By Rafa Lombardino
Chinese is the most spoken language in the world, with approximately 1.2 billion speakers of all varieties of Chinese and 848 million of them speaking Mandarin alone. According to the Modern Language Association the number of college students studying Chinese has increased over the last decade.
Feifei Fan teaches Chinese language classes in the Arts, Humanities, Languages & Digital Arts Department at UC San Diego Extension.
In an effort to match this demand, UC San Diego Extension's Arts, Humanities, Languages & Digital Arts Department is offering Chinese for Communication Level I, Level II, and Level III as part of its Spring 2015 class schedule. Feifei Fan, a native speaker from China, teaches all three levels. In the Chinese courses, Feifei creates an enriching learning environment to help students stay motivated and improve their language skills. Previous students have commented that he “makes learning fun” and that “his enthusiasm for Chinese was contagious.”
Feifei moved the United States more than a decade ago and started teaching at UC San Diego Extension in 2013. He brought with him a diverse teaching experience, having taught Chinese and Visual Arts at colleges and universities in China and the United States.
“I hear a lot of interesting stories from my students,” he says. “Their ages range from early twenties to sixties and most of them have a relative from China, such as a father, wife or grandparent.”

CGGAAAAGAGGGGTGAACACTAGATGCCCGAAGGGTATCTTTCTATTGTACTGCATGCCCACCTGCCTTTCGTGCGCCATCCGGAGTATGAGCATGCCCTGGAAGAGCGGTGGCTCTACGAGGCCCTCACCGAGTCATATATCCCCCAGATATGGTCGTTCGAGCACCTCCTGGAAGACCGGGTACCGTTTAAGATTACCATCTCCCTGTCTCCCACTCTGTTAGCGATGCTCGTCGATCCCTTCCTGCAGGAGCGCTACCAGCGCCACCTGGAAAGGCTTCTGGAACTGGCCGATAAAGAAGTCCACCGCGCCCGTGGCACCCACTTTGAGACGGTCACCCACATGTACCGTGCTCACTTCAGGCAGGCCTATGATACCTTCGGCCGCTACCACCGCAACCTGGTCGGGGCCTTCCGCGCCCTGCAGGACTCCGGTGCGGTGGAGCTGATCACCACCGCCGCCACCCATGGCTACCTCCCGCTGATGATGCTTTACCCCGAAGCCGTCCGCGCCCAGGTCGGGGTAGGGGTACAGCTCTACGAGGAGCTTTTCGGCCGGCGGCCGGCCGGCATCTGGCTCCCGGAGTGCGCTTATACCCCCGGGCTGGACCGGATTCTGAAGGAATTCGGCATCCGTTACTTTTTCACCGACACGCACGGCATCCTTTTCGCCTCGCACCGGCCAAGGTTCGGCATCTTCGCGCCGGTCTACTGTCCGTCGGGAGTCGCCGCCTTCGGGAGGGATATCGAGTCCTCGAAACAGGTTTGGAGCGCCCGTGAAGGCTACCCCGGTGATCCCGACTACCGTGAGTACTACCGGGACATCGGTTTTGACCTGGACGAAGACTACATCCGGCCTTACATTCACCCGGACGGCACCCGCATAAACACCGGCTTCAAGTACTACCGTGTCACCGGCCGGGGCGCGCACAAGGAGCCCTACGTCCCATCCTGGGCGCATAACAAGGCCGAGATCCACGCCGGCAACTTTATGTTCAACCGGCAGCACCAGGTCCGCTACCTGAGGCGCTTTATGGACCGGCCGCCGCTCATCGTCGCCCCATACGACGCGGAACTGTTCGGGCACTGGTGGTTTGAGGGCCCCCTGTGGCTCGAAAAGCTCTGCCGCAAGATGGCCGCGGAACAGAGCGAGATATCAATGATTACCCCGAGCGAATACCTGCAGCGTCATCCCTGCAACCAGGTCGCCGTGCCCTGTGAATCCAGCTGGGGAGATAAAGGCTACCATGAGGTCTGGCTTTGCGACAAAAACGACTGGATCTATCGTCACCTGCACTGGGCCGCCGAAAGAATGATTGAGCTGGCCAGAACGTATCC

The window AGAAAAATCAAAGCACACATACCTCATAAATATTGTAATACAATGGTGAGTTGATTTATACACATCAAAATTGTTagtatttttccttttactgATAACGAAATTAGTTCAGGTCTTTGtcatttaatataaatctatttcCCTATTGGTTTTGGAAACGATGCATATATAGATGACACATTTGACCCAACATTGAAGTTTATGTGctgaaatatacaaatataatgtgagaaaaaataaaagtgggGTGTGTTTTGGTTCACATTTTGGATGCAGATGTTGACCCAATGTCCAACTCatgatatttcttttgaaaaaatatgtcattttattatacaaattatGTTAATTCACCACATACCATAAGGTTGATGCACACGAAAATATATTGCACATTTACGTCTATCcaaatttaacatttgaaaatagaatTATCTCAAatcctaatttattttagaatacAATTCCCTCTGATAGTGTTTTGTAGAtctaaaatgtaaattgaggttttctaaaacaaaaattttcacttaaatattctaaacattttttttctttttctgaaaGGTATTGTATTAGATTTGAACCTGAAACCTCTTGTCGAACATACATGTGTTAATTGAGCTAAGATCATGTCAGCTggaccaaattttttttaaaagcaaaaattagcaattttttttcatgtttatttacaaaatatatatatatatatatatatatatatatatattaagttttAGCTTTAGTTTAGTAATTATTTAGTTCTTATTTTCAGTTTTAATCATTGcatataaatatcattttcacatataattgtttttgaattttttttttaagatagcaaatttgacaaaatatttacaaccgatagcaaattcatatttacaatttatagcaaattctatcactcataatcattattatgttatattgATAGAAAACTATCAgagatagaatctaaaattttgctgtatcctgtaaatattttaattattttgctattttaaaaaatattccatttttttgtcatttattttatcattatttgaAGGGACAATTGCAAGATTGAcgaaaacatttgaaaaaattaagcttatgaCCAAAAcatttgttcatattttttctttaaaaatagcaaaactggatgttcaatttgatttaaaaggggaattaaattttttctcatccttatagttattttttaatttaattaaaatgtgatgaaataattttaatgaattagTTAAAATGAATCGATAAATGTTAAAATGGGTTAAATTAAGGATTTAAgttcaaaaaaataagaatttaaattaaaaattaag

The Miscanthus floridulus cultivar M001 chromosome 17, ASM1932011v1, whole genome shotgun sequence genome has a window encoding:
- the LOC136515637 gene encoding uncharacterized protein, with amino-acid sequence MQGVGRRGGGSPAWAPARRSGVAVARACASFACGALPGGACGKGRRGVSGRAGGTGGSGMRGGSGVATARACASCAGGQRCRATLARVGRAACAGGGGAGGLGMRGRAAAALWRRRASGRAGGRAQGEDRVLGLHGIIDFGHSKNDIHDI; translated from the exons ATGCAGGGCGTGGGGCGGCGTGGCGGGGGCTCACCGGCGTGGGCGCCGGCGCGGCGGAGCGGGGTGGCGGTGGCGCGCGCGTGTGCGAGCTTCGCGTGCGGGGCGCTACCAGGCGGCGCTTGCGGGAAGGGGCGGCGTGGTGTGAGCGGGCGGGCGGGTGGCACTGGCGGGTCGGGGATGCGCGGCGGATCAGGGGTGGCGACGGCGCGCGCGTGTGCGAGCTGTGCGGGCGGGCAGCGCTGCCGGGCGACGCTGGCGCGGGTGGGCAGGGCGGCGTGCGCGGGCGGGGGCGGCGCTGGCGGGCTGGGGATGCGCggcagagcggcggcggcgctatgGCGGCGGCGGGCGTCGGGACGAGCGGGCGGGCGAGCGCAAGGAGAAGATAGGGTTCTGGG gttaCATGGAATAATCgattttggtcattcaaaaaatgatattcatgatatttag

With his strong knowledge of language, literature, art and technology, he also studies and researches Chinese calligraphy history and theory, Chinese painting history and theory, and Chinese ancient, modern and contemporary language and literature.
Feifei earned his bachelor's degree in Chinese Language and Literature when he was still in China. At that time, he also taught Chinese Writing in college for four years, mostly to U.S. nationals living in China. He then studied for a second bachelor's degree, this time in Journalism, and worked as a TV reporter and news editor for China Central Television (CCTV) before leaving his native country.
Once he arrived in the United States, Fefei pursued two master's degrees: one in Graphic Design and the other in Technology Education, both of them at West Virginia University. He later earned his MFA in Visual Communication at Virginia Commonwealth University, where he taught Graphic Design as an Adjunct Professor.
After completing his studies on the east coast, Feifei moved to San Diego in December 2009. “I enjoy the cultural diversity here,” he says. “I also participate in a lot of activities in our community, and I volunteer at my daughter's school,” he adds. “In my spare time, I study Chinese calligraphy and enjoy swimming and reading.”
To learn more about UC San Diego Extension’s foreign language program, please visit the area of interest page.